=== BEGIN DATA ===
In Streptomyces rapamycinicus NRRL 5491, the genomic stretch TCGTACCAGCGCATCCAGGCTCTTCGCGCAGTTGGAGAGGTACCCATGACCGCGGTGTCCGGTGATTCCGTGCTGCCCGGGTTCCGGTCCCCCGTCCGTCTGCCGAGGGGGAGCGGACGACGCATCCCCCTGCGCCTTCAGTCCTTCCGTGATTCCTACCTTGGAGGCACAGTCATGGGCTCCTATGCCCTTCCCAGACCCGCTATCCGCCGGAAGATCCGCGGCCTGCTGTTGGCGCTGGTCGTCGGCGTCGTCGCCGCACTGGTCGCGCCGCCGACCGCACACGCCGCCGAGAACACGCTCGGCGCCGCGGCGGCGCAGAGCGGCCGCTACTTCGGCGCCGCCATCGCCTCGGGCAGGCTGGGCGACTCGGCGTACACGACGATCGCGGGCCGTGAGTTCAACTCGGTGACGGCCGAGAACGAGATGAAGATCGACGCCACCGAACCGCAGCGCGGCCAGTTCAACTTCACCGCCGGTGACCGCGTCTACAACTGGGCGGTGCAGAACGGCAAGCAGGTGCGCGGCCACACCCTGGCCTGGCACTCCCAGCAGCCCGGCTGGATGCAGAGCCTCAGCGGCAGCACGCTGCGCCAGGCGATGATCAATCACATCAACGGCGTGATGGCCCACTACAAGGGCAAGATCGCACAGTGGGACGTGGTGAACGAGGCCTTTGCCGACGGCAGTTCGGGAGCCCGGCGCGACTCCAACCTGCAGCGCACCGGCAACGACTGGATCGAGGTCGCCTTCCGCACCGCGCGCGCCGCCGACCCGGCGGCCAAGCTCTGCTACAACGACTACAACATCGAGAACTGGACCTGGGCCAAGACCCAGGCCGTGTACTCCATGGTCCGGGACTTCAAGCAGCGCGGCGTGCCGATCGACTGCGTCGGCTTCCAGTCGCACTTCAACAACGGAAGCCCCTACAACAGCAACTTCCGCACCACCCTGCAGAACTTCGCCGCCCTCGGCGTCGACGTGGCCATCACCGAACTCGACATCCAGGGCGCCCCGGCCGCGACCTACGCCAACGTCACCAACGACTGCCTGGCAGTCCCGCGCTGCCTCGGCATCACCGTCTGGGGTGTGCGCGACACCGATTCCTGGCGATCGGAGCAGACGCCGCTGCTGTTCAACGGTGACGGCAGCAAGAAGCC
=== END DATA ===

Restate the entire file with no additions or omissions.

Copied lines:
In Streptomyces rapamycinicus NRRL 5491, the genomic stretch TCGTACCAGCGCATCCAGGCTCTTCGCGCAGTTGGAGAGGTACCCATGACCGCGGTGTCCGGTGATTCCGTGCTGCCCGGGTTCCGGTCCCCCGTCCGTCTGCCGAGGGGGAGCGGACGACGCATCCCCCTGCGCCTTCAGTCCTTCCGTGATTCCTACCTTGGAGGCACAGTCATGGGCTCCTATGCCCTTCCCAGACCCGCTATCCGCCGGAAGATCCGCGGCCTGCTGTTGGCGCTGGTCGTCGGCGTCGTCGCCGCACTGGTCGCGCCGCCGACCGCACACGCCGCCGAGAACACGCTCGGCGCCGCGGCGGCGCAGAGCGGCCGCTACTTCGGCGCCGCCATCGCCTCGGGCAGGCTGGGCGACTCGGCGTACACGACGATCGCGGGCCGTGAGTTCAACTCGGTGACGGCCGAGAACGAGATGAAGATCGACGCCACCGAACCGCAGCGCGGCCAGTTCAACTTCACCGCCGGTGACCGCGTCTACAACTGGGCGGTGCAGAACGGCAAGCAGGTGCGCGGCCACACCCTGGCCTGGCACTCCCAGCAGCCCGGCTGGATGCAGAGCCTCAGCGGCAGCACGCTGCGCCAGGCGATGATCAATCACATCAACGGCGTGATGGCCCACTACAAGGGCAAGATCGCACAGTGGGACGTGGTGAACGAGGCCTTTGCCGACGGCAGTTCGGGAGCCCGGCGCGACTCCAACCTGCAGCGCACCGGCAACGACTGGATCGAGGTCGCCTTCCGCACCGCGCGCGCCGCCGACCCGGCGGCCAAGCTCTGCTACAACGACTACAACATCGAGAACTGGACCTGGGCCAAGACCCAGGCCGTGTACTCCATGGTCCGGGACTTCAAGCAGCGCGGCGTGCCGATCGACTGCGTCGGCTTCCAGTCGCACTTCAACAACGGAAGCCCCTACAACAGCAACTTCCGCACCACCCTGCAGAACTTCGCCGCCCTCGGCGTCGACGTGGCCATCACCGAACTCGACATCCAGGGCGCCCCGGCCGCGACCTACGCCAACGTCACCAACGACTGCCTGGCAGTCCCGCGCTGCCTCGGCATCACCGTCTGGGGTGTGCGCGACACCGATTCCTGGCGATCGGAGCAGACGCCGCTGCTGTTCAACGGTGACGGCAGCAAGAAGCC